Towards of the beginning of the entire Talmud we read:
Once I heard what Rabbi Ḥiyya bar Ami said in the name of Ulla: Since the day the Temple was destroyed, the Holy Blessed One has only one place in the world, only the four cubits of halakha (Jewish law) alone. (Babylonian Talmud, Berachot 8a)
The meaning here is that after the destruction of the ancient Temple, God is made manifest through Jewish ritual, practice, and tradition. But also this measurement of four cubits is specifically significant as well in Jewish practice.
In short, the distance of four cubits becomes the definition of both personal space and the smallest possible area that defines a private area. For example, one is not supposed to walk within four cubits of another person who is in the middle of praying. One is not supposed to carry an object more the four cubits from one’s home into the public square on Shabbat. And the smallest a Sukkah can be is four cubits by four cubits.
This notion may seem obscure to us until we realize that four cubits is roughly equal to six feet.
During this pandemic, we have all learned that six feet is the distance of safety; the proper amount of space necessary for social distancing to prevent the transmission of the virus. So whether we realized it or not, we have been embodying the Talmudic measurement of personal space for a long time now.
We know that this distancing is what we are told is one step necessary for safety. And yet, it exacted a price. I realized I have shaken anyone’s hand or hugged anyone outside my family for over a year. I will admit that in the beginning the introvert in me enjoyed the separation, the confinement at home was rejuvenating. But as it wore on, I missed the lack of not only physical contact but being in close proximity with another. So much of how we convey care and connection with another is through touch and drawing close.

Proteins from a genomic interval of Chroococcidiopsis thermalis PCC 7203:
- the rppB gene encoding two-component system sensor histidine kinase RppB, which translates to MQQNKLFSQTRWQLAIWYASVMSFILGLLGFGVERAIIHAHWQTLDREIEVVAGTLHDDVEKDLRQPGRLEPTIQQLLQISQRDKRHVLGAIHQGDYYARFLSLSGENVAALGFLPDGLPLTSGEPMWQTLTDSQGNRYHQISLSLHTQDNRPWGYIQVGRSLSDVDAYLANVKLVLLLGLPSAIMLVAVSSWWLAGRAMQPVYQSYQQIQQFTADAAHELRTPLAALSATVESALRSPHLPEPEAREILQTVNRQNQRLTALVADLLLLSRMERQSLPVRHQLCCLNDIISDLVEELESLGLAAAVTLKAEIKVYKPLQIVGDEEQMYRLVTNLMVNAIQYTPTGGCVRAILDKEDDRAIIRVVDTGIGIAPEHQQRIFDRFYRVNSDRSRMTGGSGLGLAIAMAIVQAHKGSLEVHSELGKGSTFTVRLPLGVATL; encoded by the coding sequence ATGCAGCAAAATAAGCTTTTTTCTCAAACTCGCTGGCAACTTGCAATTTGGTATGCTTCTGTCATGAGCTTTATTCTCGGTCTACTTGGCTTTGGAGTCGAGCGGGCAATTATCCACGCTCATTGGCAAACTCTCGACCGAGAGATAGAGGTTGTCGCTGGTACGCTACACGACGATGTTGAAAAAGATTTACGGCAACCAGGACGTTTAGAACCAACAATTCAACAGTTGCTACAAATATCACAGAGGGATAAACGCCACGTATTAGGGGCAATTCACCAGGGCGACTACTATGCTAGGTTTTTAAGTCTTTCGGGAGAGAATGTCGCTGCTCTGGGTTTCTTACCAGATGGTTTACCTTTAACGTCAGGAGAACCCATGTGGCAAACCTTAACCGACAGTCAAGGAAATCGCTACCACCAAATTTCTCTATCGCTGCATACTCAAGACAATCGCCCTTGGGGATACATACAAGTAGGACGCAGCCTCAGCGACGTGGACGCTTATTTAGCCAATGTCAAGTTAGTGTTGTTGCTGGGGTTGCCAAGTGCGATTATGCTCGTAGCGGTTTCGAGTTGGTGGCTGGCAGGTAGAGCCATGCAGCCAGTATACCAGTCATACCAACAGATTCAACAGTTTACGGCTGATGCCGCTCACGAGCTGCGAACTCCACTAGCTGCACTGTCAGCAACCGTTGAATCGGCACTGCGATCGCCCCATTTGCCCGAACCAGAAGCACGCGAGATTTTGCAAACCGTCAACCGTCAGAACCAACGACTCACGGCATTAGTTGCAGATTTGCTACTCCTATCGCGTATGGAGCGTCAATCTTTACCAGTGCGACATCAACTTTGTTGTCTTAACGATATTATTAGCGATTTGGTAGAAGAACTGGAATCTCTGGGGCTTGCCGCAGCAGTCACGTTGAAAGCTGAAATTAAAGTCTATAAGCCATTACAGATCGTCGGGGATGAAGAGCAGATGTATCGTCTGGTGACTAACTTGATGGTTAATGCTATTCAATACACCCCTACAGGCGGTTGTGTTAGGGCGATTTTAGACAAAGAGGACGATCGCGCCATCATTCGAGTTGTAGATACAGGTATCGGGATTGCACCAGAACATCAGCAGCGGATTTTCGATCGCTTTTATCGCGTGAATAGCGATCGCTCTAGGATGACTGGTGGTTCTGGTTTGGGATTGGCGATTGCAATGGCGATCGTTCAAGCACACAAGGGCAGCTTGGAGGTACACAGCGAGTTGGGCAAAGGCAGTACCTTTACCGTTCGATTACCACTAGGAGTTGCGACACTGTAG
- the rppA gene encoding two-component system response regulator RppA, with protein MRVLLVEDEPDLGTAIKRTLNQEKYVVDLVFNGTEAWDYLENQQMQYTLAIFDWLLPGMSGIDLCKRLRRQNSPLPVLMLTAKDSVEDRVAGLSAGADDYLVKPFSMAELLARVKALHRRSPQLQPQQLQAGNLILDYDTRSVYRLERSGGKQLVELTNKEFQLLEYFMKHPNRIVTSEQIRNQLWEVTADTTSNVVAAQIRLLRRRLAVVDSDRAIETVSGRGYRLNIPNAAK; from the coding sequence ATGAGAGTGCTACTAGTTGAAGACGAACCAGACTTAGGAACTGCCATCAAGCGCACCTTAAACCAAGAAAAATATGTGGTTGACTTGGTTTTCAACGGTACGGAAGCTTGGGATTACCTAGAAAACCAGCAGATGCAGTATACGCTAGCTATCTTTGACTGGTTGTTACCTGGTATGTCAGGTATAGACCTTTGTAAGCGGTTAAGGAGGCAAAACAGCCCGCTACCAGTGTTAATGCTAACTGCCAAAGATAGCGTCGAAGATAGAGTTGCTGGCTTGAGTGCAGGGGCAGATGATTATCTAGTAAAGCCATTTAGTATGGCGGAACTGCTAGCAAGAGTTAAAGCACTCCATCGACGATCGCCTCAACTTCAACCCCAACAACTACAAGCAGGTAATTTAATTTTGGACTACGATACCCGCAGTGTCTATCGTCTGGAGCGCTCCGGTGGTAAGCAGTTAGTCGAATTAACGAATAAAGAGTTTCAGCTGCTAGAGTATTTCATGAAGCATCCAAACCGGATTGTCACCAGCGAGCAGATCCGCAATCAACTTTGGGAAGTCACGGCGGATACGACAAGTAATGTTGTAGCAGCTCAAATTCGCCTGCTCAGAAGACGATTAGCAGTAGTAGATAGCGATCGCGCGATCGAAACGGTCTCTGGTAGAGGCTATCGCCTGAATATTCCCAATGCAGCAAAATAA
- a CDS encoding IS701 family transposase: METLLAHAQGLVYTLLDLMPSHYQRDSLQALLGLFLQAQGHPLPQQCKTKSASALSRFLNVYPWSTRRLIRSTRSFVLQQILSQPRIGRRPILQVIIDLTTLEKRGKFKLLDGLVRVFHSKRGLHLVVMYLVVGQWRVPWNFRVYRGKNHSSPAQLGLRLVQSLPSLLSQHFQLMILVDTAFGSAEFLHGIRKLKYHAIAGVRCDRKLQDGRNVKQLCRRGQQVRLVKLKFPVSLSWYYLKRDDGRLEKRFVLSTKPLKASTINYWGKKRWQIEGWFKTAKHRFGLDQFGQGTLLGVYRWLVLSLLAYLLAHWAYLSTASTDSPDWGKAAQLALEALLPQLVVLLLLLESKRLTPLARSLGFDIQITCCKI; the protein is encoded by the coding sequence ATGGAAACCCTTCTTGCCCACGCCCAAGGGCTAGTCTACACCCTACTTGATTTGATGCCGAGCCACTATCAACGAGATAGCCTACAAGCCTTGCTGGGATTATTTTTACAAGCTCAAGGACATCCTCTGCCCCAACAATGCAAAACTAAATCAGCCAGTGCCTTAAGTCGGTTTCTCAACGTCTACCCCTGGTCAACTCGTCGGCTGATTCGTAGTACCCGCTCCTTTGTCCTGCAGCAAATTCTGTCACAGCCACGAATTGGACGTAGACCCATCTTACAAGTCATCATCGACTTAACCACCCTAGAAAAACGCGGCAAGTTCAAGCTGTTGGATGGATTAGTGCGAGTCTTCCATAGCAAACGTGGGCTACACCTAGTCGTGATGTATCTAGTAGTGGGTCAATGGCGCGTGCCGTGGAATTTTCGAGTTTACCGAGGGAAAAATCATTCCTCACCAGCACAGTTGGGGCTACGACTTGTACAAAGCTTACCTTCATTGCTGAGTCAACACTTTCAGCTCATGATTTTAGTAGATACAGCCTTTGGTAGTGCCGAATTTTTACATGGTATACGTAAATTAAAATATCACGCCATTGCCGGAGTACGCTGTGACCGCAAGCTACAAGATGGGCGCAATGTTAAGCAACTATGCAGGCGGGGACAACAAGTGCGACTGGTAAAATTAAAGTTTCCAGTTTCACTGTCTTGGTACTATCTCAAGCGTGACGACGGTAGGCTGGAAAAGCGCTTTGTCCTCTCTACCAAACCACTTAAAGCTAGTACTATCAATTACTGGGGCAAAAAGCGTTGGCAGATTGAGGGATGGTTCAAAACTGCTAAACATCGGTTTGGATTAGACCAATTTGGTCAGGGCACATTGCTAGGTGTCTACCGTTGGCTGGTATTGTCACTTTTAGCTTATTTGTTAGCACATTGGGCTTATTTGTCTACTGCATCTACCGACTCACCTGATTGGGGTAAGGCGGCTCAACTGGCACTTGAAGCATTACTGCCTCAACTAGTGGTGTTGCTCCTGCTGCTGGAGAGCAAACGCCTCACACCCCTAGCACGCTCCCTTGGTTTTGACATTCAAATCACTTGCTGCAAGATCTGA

And that was brought even more into perspective this week as my wife Yohanna has been in the hospital being treated for fluid around her lungs. Because of Covid protocols, I was not able to visit her, which made things that much harder. This is not a new story, many during Covid could not be close to their loved ones during times of illness and infirmity. And as I experience this, I am reminded of how important again touch and closeness is important not only to our general human connections, but specifically in healing as well.
Our tradition calls the practice of caring for the ill bikur cholim, which literally means visiting the sick. Jewish wisdom understands that actually visiting those who are sick is part of the healing process, not only because it allows one to care for physical needs, but to demonstrate emotional support as well. While this week Yohanna and I were able to stay in touch with texting and FaceTime, it is not the same as the ability to visit. The need to stay apart to prevent the spread of disease also takes away one thing we can do to help healing.
I wonder what effects this prolonged separation will have on us. I wonder too what will happen when the pandemic subsides and we are given the guidance that we no longer need to social distance. Will we still feel the need to maintain some distance? Will we need to relearn how to have casual contact? Will we rethink personal space since we have been kept apart for so long?
What I do know, is that the pandemic has given new meaning to the Jewish concept of four cubits. In its original conception it is empowering: a place for personal growth, one’s physical and spiritual domain, the place where God dwells. Now we know it is also the measure that keeps us apart, that impedes human connection, the boundary that keeps God distant.
Keeping six-feet apart heals, but also hurts.